Sudan and Algeria are part of a new wave of peaceful regime change – other dictators should be worried

The collapse of the Bouteflika and Bashir regimes is sending reverberations across the world. On social media, people are warning Ugandan president Yoweri Museveni and other African rulers that their turns are coming

In just nine days, two of the Arab world’s most entrenched autocrats have been deposed, sending shock waves across the Middle East and North Africa and a warning to tyrants worldwide.

Both Abdelaziz Bouteflika of Algeria and Omar al-Bashir of Sudan successfully weathered the turmoil of the 2011 Arab Spring uprisings. Those protests began as calls for democracy and justice, but resulted in disastrous civil war or renewed autocracy throughout the region – with the exception of Tunisia.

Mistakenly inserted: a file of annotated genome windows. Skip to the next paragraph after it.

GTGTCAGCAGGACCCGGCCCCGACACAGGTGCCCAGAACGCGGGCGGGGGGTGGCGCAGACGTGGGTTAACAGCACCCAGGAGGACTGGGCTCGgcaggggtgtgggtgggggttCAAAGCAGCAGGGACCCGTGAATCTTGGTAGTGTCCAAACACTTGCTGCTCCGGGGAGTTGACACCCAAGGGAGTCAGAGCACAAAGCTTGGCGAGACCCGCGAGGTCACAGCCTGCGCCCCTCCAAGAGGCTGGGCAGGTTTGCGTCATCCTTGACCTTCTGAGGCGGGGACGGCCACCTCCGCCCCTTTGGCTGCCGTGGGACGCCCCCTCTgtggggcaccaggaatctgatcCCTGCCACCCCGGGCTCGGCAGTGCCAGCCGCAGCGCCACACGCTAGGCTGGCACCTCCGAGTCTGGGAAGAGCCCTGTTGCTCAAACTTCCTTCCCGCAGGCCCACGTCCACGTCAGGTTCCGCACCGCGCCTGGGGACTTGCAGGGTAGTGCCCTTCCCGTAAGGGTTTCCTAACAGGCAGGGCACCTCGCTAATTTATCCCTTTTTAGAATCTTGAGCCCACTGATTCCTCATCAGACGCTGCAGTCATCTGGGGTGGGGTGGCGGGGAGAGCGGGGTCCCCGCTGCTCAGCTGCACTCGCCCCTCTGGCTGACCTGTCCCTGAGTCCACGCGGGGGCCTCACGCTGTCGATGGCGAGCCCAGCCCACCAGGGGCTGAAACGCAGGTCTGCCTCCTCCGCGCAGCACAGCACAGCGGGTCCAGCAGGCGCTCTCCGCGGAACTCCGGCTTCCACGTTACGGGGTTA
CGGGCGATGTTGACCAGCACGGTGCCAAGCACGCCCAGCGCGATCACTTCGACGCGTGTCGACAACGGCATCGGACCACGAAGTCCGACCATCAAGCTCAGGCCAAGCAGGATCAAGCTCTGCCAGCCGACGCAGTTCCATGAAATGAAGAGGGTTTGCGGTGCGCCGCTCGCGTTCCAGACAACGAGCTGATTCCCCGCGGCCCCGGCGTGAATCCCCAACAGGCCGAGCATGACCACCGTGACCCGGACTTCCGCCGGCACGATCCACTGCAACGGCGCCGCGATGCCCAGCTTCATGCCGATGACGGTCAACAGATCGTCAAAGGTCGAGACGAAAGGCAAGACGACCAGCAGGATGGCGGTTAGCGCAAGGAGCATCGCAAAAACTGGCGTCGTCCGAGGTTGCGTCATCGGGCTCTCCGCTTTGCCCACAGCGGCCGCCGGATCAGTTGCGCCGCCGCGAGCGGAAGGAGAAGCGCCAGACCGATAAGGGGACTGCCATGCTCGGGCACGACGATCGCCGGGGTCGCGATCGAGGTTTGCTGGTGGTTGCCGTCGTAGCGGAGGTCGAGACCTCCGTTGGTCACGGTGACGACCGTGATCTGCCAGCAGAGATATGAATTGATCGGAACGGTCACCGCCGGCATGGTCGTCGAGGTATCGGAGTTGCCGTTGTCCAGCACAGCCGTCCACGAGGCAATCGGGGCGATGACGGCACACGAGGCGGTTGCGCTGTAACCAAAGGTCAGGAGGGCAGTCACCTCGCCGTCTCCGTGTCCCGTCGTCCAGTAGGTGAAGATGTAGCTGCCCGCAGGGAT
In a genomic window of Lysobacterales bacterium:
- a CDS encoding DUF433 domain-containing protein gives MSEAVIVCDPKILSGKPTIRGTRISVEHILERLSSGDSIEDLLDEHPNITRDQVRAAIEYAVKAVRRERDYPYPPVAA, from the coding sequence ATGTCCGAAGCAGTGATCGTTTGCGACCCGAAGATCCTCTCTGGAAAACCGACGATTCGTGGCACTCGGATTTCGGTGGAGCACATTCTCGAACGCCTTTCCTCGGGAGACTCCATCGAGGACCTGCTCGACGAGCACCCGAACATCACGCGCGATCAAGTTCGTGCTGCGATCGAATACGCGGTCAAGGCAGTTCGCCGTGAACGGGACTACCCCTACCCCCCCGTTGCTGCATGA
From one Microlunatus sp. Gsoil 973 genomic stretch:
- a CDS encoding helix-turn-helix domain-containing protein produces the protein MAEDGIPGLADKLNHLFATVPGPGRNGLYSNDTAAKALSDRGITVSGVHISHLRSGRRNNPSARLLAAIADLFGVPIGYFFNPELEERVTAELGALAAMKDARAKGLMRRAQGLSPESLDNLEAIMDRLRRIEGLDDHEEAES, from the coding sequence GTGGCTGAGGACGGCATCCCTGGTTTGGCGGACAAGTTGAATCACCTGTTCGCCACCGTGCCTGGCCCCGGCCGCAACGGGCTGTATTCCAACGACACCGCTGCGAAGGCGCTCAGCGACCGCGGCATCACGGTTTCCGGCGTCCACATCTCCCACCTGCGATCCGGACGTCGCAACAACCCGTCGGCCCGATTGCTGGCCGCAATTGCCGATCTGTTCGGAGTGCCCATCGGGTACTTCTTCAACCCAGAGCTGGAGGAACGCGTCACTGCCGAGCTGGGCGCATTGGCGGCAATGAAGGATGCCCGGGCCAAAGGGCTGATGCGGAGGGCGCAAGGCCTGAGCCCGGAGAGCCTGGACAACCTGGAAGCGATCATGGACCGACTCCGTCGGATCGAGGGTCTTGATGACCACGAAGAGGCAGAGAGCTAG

By late 2013, after backing Abdel Fattah el-Sisi in a bloody coup against Egypt’s first freely elected government, the region’s autocrats were confident that the genie of the Arab Spring had been put back into the bottle. The rise of Isis in Syria, Iraq, and Libya underscored the message of the autocrats that the revolution the people dreamed of would only result in misery and violence.

With the election of President Donald Trump several years later, the autocrats were even more overjoyed. Here was a fellow traveller who not only overlooked their transgressions on human rights and civil liberties, but seemed a genuine kindred spirit.


Leave a Reply